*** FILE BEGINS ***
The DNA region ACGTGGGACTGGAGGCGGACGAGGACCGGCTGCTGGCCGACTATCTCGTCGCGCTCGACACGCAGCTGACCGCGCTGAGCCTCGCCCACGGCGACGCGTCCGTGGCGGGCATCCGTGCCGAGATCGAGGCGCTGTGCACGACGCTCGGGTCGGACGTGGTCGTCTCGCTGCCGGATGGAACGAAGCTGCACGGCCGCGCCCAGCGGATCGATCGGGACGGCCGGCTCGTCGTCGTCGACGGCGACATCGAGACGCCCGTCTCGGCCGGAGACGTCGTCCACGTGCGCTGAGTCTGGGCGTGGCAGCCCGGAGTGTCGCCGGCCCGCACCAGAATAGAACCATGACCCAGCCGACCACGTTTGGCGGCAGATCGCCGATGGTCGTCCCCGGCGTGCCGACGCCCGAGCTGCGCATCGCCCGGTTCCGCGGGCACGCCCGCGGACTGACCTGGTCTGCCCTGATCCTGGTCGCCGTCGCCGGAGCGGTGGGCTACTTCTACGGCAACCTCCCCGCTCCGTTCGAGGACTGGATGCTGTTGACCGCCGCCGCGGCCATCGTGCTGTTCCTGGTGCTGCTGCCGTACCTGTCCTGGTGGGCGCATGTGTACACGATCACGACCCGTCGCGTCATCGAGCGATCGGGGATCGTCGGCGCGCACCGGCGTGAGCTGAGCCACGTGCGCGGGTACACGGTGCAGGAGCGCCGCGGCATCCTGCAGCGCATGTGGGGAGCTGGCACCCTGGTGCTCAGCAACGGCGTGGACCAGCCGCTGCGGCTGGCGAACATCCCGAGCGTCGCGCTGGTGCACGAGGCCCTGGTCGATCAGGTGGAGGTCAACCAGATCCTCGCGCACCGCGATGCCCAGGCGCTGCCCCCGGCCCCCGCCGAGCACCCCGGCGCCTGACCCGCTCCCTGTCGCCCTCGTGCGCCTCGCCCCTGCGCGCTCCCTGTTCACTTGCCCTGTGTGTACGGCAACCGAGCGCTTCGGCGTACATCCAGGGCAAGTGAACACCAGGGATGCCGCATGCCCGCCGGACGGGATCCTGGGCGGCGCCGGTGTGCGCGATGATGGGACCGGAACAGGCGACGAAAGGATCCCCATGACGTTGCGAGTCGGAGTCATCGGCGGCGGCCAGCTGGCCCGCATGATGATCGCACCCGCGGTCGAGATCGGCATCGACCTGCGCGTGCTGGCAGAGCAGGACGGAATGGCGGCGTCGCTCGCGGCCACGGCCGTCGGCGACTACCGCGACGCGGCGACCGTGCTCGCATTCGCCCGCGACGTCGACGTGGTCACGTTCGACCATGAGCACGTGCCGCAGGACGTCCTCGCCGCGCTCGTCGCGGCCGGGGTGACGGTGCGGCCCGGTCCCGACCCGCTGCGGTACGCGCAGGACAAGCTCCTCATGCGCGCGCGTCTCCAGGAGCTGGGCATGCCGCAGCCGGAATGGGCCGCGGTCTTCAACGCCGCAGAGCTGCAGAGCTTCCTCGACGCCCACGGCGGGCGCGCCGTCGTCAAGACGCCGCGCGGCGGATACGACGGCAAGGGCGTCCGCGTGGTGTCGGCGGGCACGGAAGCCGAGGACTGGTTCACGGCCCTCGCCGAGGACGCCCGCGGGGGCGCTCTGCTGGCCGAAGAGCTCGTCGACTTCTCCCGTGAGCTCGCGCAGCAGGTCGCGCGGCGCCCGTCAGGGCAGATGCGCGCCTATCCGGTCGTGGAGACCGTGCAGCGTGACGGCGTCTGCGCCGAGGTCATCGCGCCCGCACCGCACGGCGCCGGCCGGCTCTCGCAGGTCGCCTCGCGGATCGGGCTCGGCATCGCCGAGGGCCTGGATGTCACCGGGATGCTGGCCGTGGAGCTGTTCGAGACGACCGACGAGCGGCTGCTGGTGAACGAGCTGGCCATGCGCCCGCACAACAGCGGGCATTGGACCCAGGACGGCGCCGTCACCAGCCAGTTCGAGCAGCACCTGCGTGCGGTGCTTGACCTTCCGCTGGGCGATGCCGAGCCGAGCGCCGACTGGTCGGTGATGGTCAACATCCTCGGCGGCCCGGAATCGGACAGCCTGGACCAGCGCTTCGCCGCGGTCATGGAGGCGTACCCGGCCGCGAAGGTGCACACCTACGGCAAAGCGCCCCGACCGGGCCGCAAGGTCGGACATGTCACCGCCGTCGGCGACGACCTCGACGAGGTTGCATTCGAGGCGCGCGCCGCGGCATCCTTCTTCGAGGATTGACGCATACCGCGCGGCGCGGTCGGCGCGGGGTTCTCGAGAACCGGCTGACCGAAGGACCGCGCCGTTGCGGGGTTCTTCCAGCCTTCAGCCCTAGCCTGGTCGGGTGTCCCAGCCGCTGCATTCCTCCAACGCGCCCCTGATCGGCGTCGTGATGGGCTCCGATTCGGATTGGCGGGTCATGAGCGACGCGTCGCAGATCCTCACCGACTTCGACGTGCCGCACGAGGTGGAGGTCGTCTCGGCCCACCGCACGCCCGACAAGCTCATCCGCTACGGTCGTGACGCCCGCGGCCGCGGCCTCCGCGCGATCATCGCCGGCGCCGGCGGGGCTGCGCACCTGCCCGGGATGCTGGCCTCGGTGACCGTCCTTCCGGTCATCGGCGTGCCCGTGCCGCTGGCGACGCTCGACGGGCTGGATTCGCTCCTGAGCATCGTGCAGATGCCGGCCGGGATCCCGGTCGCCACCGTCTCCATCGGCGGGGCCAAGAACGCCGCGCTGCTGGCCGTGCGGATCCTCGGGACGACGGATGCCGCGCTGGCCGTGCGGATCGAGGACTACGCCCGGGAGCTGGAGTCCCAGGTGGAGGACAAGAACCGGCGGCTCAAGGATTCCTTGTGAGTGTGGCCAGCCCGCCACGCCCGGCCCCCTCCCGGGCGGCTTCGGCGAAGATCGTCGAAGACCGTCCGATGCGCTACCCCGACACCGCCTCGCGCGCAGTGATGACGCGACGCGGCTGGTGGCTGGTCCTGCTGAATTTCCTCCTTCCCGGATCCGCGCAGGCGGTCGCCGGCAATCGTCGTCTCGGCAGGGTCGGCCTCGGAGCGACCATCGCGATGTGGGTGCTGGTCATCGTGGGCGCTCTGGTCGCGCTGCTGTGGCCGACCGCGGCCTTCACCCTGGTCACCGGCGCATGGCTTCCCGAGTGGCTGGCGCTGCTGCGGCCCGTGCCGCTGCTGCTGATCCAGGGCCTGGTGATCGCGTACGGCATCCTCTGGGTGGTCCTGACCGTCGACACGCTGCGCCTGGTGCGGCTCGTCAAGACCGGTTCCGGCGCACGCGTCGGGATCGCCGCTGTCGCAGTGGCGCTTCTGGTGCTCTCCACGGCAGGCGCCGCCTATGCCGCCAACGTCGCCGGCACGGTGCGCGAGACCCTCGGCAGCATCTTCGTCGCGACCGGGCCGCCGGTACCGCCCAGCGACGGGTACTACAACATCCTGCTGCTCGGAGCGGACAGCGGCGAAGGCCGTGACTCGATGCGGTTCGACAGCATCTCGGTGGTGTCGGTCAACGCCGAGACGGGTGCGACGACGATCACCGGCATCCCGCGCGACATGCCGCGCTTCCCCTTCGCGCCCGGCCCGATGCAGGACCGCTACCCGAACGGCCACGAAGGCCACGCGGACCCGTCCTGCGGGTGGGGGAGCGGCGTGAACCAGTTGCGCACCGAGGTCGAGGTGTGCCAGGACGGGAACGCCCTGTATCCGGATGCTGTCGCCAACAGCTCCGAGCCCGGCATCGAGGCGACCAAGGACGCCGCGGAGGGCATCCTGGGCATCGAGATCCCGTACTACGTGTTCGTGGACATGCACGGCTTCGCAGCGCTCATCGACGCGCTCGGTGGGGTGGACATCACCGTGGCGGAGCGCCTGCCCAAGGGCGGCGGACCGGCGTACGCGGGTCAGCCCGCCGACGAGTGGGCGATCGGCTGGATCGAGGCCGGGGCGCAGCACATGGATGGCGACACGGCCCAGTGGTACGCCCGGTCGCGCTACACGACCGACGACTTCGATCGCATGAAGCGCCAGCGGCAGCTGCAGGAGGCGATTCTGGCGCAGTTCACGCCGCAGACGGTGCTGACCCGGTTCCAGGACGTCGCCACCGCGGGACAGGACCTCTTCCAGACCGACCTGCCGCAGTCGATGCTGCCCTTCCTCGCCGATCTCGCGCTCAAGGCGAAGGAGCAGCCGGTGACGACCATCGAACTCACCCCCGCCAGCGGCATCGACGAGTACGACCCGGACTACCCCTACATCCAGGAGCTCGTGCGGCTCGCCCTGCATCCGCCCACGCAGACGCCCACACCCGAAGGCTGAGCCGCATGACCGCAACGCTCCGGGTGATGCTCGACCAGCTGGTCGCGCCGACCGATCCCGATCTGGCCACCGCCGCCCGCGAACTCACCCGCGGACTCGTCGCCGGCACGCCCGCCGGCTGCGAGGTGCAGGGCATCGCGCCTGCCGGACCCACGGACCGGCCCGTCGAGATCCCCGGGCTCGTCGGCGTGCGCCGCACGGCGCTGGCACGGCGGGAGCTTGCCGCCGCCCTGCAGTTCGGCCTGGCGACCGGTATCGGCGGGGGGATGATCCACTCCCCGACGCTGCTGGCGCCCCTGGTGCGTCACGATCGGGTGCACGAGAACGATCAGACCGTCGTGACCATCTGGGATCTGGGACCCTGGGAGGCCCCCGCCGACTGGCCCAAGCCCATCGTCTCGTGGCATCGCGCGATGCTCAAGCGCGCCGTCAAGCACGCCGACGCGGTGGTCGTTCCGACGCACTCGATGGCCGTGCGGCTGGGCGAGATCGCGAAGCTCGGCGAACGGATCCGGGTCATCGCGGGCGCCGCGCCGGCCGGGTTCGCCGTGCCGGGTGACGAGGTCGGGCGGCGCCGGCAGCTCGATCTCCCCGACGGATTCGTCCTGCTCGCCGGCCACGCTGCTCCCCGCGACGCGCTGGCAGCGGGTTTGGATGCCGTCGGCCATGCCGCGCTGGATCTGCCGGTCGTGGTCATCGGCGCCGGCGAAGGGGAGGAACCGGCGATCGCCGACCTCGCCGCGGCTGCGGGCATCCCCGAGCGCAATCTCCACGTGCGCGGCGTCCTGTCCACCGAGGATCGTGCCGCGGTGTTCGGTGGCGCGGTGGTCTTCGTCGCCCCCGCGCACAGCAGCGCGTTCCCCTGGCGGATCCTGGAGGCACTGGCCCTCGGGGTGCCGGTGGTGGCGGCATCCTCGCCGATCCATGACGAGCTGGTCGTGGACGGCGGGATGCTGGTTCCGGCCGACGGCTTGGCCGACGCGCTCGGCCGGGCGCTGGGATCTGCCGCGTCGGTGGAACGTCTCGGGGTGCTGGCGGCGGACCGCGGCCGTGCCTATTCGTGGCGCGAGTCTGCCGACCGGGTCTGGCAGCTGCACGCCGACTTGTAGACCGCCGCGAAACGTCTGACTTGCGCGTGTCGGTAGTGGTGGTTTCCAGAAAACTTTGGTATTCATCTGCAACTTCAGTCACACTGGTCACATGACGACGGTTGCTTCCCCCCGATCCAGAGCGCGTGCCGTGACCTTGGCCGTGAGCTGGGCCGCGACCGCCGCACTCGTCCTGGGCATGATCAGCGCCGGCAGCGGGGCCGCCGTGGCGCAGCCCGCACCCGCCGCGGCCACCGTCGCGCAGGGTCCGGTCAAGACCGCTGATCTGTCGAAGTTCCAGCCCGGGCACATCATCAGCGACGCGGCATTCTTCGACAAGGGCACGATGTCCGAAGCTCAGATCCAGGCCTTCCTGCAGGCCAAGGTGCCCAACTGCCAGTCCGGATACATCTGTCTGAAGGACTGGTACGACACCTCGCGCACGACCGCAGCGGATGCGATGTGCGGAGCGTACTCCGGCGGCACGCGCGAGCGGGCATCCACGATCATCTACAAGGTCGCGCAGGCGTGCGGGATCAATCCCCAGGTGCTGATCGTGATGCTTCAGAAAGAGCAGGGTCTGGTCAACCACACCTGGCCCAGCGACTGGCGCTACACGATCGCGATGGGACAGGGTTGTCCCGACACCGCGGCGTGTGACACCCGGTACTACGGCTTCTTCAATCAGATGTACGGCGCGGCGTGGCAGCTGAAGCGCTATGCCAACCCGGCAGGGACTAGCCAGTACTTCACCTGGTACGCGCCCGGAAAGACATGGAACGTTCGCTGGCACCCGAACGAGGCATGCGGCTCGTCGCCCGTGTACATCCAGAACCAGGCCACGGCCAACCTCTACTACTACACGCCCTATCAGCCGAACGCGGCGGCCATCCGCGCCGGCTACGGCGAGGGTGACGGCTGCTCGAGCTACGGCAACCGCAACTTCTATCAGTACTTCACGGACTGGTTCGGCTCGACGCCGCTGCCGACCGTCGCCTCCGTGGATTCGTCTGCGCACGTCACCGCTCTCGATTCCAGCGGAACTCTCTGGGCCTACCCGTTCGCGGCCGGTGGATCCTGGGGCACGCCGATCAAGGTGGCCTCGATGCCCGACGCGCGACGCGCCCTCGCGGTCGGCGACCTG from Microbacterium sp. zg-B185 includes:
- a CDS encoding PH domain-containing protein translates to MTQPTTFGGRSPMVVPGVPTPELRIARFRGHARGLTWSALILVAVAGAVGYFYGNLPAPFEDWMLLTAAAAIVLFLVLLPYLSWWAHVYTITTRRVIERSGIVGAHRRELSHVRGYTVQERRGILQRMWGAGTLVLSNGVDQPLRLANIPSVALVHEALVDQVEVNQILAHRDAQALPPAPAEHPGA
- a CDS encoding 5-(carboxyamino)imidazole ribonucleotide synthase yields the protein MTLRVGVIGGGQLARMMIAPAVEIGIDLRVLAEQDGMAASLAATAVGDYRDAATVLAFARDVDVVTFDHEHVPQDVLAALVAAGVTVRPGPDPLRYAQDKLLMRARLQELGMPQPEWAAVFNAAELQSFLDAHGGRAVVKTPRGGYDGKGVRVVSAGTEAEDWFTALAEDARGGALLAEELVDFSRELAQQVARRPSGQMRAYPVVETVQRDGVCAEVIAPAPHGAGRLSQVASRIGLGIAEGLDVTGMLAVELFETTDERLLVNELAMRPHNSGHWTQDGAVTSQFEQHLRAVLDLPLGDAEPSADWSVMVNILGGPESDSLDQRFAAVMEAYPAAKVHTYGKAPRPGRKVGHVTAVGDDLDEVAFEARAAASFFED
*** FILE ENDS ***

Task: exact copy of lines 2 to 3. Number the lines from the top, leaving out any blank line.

- a CDS encoding PH domain-containing protein translates to MTQPTTFGGRSPMVVPGVPTPELRIARFRGHARGLTWSALILVAVAGAVGYFYGNLPAPFEDWMLLTAAAAIVLFLVLLPYLSWWAHVYTITTRRVIERSGIVGAHRRELSHVRGYTVQERRGILQRMWGAGTLVLSNGVDQPLRLANIPSVALVHEALVDQVEVNQILAHRDAQALPPAPAEHPGA
- a CDS encoding 5-(carboxyamino)imidazole ribonucleotide synthase yields the protein MTLRVGVIGGGQLARMMIAPAVEIGIDLRVLAEQDGMAASLAATAVGDYRDAATVLAFARDVDVVTFDHEHVPQDVLAALVAAGVTVRPGPDPLRYAQDKLLMRARLQELGMPQPEWAAVFNAAELQSFLDAHGGRAVVKTPRGGYDGKGVRVVSAGTEAEDWFTALAEDARGGALLAEELVDFSRELAQQVARRPSGQMRAYPVVETVQRDGVCAEVIAPAPHGAGRLSQVASRIGLGIAEGLDVTGMLAVELFETTDERLLVNELAMRPHNSGHWTQDGAVTSQFEQHLRAVLDLPLGDAEPSADWSVMVNILGGPESDSLDQRFAAVMEAYPAAKVHTYGKAPRPGRKVGHVTAVGDDLDEVAFEARAAASFFED